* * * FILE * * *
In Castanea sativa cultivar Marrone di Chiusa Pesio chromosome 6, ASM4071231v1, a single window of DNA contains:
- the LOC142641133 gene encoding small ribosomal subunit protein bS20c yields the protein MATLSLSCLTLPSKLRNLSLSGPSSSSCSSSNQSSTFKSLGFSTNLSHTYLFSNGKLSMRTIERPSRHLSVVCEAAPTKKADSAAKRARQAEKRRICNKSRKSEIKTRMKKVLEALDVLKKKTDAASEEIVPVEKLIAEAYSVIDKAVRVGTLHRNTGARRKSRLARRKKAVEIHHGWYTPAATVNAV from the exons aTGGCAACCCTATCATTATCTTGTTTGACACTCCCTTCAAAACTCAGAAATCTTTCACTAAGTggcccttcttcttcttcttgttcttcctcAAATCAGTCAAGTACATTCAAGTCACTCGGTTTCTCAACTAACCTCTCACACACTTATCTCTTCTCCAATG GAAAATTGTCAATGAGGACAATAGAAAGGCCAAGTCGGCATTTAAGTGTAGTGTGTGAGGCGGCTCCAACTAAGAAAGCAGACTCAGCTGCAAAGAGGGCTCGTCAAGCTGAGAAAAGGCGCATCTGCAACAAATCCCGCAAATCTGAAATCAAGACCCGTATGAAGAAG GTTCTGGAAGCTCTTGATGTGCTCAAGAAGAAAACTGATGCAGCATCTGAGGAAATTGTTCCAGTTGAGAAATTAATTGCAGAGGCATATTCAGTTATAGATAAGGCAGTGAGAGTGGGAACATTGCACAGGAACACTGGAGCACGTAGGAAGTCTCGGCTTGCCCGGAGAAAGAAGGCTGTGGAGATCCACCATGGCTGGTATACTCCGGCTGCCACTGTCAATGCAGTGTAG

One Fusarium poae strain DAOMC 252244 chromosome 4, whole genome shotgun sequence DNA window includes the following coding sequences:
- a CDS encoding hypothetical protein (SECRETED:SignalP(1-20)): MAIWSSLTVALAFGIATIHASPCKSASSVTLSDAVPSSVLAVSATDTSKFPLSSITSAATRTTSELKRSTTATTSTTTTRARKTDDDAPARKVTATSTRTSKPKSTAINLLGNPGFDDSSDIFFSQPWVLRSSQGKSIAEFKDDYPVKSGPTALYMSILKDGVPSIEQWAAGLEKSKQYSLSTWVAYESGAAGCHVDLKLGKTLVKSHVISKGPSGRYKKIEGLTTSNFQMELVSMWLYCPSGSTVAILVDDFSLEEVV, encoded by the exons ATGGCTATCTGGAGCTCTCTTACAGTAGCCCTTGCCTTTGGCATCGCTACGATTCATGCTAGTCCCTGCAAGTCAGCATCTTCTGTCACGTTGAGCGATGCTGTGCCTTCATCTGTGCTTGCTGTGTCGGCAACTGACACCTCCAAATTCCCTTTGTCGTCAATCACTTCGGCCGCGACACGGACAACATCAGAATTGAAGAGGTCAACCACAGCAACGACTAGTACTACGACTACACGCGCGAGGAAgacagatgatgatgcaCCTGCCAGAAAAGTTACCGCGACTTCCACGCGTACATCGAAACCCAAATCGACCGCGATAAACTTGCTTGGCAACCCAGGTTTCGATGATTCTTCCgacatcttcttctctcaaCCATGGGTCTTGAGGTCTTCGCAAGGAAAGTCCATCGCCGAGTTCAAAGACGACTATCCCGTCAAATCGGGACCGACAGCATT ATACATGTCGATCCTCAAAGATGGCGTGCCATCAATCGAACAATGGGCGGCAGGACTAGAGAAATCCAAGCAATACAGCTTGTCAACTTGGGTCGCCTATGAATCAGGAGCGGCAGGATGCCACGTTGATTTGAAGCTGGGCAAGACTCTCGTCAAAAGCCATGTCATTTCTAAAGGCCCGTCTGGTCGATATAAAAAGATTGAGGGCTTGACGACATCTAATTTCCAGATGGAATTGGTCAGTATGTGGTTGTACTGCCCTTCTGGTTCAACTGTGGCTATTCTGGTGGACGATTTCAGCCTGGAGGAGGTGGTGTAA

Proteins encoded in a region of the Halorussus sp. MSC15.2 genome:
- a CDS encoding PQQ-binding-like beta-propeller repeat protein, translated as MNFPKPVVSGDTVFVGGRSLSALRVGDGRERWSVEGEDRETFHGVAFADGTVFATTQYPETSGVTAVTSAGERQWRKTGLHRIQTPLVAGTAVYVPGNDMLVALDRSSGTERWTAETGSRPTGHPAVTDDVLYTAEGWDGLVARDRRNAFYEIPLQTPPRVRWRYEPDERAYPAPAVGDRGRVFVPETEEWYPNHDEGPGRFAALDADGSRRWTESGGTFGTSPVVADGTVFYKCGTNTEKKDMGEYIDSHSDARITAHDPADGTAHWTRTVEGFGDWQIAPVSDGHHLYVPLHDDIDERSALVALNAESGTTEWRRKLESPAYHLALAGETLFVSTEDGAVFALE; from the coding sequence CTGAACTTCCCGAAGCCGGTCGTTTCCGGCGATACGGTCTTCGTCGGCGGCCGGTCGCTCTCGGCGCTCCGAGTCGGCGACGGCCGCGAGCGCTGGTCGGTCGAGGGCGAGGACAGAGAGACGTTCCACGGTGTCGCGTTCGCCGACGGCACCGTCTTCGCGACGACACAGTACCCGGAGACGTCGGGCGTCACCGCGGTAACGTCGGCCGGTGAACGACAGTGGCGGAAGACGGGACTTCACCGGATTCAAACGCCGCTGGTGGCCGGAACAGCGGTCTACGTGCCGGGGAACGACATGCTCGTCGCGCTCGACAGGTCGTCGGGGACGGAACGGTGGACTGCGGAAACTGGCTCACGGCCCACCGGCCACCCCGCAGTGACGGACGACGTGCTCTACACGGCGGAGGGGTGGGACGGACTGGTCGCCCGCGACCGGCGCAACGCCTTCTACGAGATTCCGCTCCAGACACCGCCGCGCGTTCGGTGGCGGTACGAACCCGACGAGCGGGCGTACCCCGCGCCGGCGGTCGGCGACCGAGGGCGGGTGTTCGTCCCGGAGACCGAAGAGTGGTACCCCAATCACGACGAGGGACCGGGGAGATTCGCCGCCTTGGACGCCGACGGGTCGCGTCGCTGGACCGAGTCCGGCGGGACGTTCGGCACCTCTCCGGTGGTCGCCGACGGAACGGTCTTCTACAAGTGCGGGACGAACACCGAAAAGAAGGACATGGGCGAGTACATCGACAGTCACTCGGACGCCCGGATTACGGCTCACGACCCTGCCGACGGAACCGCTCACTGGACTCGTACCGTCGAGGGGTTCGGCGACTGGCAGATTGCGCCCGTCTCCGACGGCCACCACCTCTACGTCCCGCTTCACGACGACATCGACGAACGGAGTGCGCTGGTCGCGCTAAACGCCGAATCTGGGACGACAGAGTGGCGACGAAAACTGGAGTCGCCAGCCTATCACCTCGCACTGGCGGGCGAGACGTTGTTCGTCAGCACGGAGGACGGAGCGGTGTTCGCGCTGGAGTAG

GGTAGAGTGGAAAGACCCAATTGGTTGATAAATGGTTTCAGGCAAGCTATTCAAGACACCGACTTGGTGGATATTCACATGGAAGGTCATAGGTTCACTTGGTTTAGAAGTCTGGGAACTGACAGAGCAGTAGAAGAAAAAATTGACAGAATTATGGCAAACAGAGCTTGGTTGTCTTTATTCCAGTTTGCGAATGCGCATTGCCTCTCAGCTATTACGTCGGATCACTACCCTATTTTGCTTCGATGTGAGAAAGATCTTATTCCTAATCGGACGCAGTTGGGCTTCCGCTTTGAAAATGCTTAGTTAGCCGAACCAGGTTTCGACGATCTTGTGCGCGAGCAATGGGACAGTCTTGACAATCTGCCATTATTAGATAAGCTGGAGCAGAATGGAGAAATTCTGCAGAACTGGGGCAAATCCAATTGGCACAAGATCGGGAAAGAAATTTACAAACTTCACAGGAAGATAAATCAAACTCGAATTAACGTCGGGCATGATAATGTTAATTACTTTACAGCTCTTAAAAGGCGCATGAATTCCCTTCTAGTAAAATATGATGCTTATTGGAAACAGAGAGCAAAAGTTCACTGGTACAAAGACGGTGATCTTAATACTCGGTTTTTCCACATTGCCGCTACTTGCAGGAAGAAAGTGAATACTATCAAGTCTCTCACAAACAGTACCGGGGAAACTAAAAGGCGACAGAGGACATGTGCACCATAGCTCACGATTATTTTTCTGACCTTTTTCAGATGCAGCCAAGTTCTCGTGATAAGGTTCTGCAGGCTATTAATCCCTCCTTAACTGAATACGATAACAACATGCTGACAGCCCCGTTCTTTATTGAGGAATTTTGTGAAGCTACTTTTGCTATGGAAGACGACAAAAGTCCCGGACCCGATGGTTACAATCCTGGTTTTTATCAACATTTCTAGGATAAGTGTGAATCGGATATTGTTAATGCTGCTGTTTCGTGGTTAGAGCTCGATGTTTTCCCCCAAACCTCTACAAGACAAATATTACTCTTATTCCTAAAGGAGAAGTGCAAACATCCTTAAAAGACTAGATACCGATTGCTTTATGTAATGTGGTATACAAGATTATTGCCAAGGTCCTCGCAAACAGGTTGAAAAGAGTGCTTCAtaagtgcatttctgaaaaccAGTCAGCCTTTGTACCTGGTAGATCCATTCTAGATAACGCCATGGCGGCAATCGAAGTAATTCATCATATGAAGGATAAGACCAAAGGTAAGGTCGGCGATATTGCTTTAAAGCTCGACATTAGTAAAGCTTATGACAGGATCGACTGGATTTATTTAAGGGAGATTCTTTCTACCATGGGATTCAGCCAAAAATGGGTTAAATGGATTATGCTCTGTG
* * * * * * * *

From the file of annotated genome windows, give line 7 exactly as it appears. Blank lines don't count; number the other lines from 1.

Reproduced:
GGTAGAGTGGAAAGACCCAATTGGTTGATAAATGGTTTCAGGCAAGCTATTCAAGACACCGACTTGGTGGATATTCACATGGAAGGTCATAGGTTCACTTGGTTTAGAAGTCTGGGAACTGACAGAGCAGTAGAAGAAAAAATTGACAGAATTATGGCAAACAGAGCTTGGTTGTCTTTATTCCAGTTTGCGAATGCGCATTGCCTCTCAGCTATTACGTCGGATCACTACCCTATTTTGCTTCGATGTGAGAAAGATCTTATTCCTAATCGGACGCAGTTGGGCTTCCGCTTTGAAAATGCTTAGTTAGCCGAACCAGGTTTCGACGATCTTGTGCGCGAGCAATGGGACAGTCTTGACAATCTGCCATTATTAGATAAGCTGGAGCAGAATGGAGAAATTCTGCAGAACTGGGGCAAATCCAATTGGCACAAGATCGGGAAAGAAATTTACAAACTTCACAGGAAGATAAATCAAACTCGAATTAACGTCGGGCATGATAATGTTAATTACTTTACAGCTCTTAAAAGGCGCATGAATTCCCTTCTAGTAAAATATGATGCTTATTGGAAACAGAGAGCAAAAGTTCACTGGTACAAAGACGGTGATCTTAATACTCGGTTTTTCCACATTGCCGCTACTTGCAGGAAGAAAGTGAATACTATCAAGTCTCTCACAAACAGTACCGGGGAAACTAAAAGGCGACAGAGGACATGTGCACCATAGCTCACGATTATTTTTCTGACCTTTTTCAGATGCAGCCAAGTTCTCGTGATAAGGTTCTGCAGGCTATTAATCCCTCCTTAACTGAATACGATAACAACATGCTGACAGCCCCGTTCTTTATTGAGGAATTTTGTGAAGCTACTTTTGCTATGGAAGACGACAAAAGTCCCGGACCCGATGGTTACAATCCTGGTTTTTATCAACATTTCTAGGATAAGTGTGAATCGGATATTGTTAATGCTGCTGTTTCGTGGTTAGAGCTCGATGTTTTCCCCCAAACCTCTACAAGACAAATATTACTCTTATTCCTAAAGGAGAAGTGCAAACATCCTTAAAAGACTAGATACCGATTGCTTTATGTAATGTGGTATACAAGATTATTGCCAAGGTCCTCGCAAACAGGTTGAAAAGAGTGCTTCAtaagtgcatttctgaaaaccAGTCAGCCTTTGTACCTGGTAGATCCATTCTAGATAACGCCATGGCGGCAATCGAAGTAATTCATCATATGAAGGATAAGACCAAAGGTAAGGTCGGCGATATTGCTTTAAAGCTCGACATTAGTAAAGCTTATGACAGGATCGACTGGATTTATTTAAGGGAGATTCTTTCTACCATGGGATTCAGCCAAAAATGGGTTAAATGGATTATGCTCTGTG